“May you be the mother of a hundred sons” is written by Elisabeth Bumiller, a reporter of Washington Post. She came to India along with her journalist husband, Steve in 1984. In this book she writes about the women she encountered during her stay and her observations on the conditions of the women in India.
I have lived in India all my life and I always thought there is nothing much a foreigner could tell me about this country. Brought up by educated parents and working in an MNC, I live among empowered women. I assumed women in India were by and large free from all the inequities of the past. This book was an eye opener. I realized that freedom was infact a luxury and my life in India was a privilege which is not available to the vast majority of the women in this country. If you are wondering about the title of the book, it is a Sanskrit blessing given to a woman during the time of her marriage. It has its origin in Mahabharat. Bheeshma blesses Gandhari with these words when she decides to permanently keep her eyes blind folded as a mark of respect for her blind husband.
The stories in this book are not confined to the poor. The author’s first article is about arranged marriages among the educated class. She recounts Arun Bharat Ram’s arranged marriage who hails from one of the most affluent business families of India and ends with the story of Meena, an educated working women who settled for an arranged marriage which ended up in a divorce because her husband turned out to be impotent.
She touches upon many subjects like bride burning, life of uneducated village women, professional women in the cities, high class women like actresses and politicians. She even writes about Kiran Bedi. But the subject which moved me most was that of female infanticide.
She describes her interview with couples who killed their new born girl child. One mother told her “ I don’t feel sorry I have done this. Why should a child suffer like me”. Another women told her “Abortion is costly. We cannot afford it.” While she was appalled by their stories she was also stuck by the poverty and helplessness of these families. She contrasts this with the situation in Mumbai where many women do the sex determination test and abort the unborn female fetus. She met several educated, informed, affluent women who gave many reasons for doing this. “ You do feel looked down upon if you have two or three girls”, “when this test is here and everybody is doing this, why shouldn’t we have what we want”. Her research uncovered that this practice of selective female feticide was also prevalent among Indian’s settled abroad (Europe, US etc).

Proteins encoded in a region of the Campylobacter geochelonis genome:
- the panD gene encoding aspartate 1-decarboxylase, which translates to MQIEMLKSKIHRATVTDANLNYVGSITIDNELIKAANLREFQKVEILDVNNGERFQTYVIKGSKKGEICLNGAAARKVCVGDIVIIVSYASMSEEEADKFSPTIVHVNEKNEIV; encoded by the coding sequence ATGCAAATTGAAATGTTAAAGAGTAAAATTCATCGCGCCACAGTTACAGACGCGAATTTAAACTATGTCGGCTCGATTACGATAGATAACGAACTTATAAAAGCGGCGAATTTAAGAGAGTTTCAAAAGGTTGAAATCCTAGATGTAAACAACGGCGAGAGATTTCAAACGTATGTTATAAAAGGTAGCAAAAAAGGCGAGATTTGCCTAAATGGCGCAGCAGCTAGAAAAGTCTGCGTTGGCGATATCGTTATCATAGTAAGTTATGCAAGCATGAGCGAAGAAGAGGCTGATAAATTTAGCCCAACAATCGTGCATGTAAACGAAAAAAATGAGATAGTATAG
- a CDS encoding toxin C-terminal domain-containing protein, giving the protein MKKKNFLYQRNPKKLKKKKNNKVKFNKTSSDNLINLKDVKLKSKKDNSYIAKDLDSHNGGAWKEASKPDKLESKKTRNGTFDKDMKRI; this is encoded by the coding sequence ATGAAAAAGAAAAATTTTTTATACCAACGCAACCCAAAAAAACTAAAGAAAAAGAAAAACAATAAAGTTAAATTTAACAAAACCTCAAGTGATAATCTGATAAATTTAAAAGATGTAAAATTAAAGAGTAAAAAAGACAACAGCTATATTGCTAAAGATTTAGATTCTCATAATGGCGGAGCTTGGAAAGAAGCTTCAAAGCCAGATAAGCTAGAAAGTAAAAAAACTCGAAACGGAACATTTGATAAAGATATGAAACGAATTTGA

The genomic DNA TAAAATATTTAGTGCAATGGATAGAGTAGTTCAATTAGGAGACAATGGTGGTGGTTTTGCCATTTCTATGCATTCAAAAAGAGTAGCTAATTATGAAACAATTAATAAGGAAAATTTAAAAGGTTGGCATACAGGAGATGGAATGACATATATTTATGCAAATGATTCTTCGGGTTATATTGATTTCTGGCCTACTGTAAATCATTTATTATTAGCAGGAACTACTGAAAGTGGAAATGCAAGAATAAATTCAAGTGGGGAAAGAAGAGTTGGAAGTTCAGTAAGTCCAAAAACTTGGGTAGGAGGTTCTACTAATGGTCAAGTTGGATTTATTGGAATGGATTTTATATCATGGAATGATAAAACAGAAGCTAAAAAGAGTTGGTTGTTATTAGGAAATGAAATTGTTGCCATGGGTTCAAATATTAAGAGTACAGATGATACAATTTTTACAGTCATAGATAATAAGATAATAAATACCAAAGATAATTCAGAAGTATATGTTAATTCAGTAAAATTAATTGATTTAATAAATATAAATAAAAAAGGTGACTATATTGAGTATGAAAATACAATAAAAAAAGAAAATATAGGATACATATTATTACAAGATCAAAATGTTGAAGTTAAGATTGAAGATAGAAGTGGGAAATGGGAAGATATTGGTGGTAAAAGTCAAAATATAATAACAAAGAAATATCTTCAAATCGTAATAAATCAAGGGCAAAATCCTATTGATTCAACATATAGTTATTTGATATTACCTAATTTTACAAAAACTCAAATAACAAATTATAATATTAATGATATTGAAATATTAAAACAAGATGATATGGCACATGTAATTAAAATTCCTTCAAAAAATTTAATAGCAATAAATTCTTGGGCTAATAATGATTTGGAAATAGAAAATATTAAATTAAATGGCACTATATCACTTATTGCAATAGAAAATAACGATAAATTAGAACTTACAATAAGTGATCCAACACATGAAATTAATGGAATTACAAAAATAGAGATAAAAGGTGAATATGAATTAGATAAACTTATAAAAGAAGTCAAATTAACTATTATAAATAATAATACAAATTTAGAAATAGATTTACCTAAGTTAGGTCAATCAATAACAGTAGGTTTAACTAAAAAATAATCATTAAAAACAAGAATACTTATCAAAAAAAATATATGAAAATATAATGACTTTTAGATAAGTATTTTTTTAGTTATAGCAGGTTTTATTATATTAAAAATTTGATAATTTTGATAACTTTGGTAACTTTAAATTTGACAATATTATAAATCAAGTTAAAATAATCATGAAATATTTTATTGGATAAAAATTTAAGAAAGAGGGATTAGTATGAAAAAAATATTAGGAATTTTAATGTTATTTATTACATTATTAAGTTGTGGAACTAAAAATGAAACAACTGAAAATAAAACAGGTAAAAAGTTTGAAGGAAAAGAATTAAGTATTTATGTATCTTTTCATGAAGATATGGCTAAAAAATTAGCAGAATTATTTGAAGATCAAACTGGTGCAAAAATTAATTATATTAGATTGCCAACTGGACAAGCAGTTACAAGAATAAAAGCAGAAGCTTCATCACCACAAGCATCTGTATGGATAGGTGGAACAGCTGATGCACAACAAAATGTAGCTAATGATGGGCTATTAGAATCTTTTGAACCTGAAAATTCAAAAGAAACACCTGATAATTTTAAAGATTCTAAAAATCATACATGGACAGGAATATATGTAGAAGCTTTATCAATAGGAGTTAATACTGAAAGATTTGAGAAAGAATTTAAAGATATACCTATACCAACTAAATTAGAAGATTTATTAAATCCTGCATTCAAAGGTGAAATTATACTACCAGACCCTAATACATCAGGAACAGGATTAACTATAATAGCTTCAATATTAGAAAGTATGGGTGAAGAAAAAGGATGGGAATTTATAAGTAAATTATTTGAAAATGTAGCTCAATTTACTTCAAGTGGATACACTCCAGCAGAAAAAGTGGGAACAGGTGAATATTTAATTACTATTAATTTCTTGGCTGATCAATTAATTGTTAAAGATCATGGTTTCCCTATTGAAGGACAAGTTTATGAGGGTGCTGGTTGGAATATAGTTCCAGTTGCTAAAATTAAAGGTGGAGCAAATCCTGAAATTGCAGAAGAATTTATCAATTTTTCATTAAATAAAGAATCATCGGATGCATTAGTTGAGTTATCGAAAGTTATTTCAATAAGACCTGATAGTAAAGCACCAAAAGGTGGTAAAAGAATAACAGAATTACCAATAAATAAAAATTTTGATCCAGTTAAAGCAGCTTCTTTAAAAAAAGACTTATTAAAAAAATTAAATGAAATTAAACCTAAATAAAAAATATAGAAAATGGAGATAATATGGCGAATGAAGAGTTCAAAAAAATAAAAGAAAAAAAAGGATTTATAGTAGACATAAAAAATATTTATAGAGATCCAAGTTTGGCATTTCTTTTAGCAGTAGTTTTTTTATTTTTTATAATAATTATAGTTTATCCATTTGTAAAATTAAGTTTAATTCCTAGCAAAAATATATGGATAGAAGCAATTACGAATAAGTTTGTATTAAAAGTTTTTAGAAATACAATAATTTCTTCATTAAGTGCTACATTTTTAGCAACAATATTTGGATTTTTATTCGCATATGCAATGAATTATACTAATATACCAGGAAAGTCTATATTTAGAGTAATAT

She says “although the Bombay women had all the benefits of modernity, their values remained as backward as those of the villagers. It was especially depressing to me that educated women apparently valued themselves so little that they were willing to prevent a female from coming into this world”.
If you are assuming it is a feminist book meant only for women, you are wrong. It a window to the invisible India most of us never know, although we have lived here all our life. I leave you with the Author’s last words from her introduction.
“ Although I am still learning exactly what my experience in India meant for me, I do know it transformed much of my thinking. It was in India I had some of the most moving experiences of my life – Seeing the birth of a baby in a village or the quite dignity of two young boys who waited outside the Calcutta crematorium with the body of their dead grandmother.
At the very least, my journey forced me to question assumptions about mortality, religion, duty, fate, the way a society governs itself and the roles of men and women. In the beginning, there were times when I felt that what I was exploring was of little consequence for the lives in the world from which I had come. But slowly, I realized that the way Indian women live is the way majority of women in the world spend their lives; it is Americans who are peculiar. Ultimately, I realized my journey to India was a privilege. Rather than going to the periphery, I had come to the center”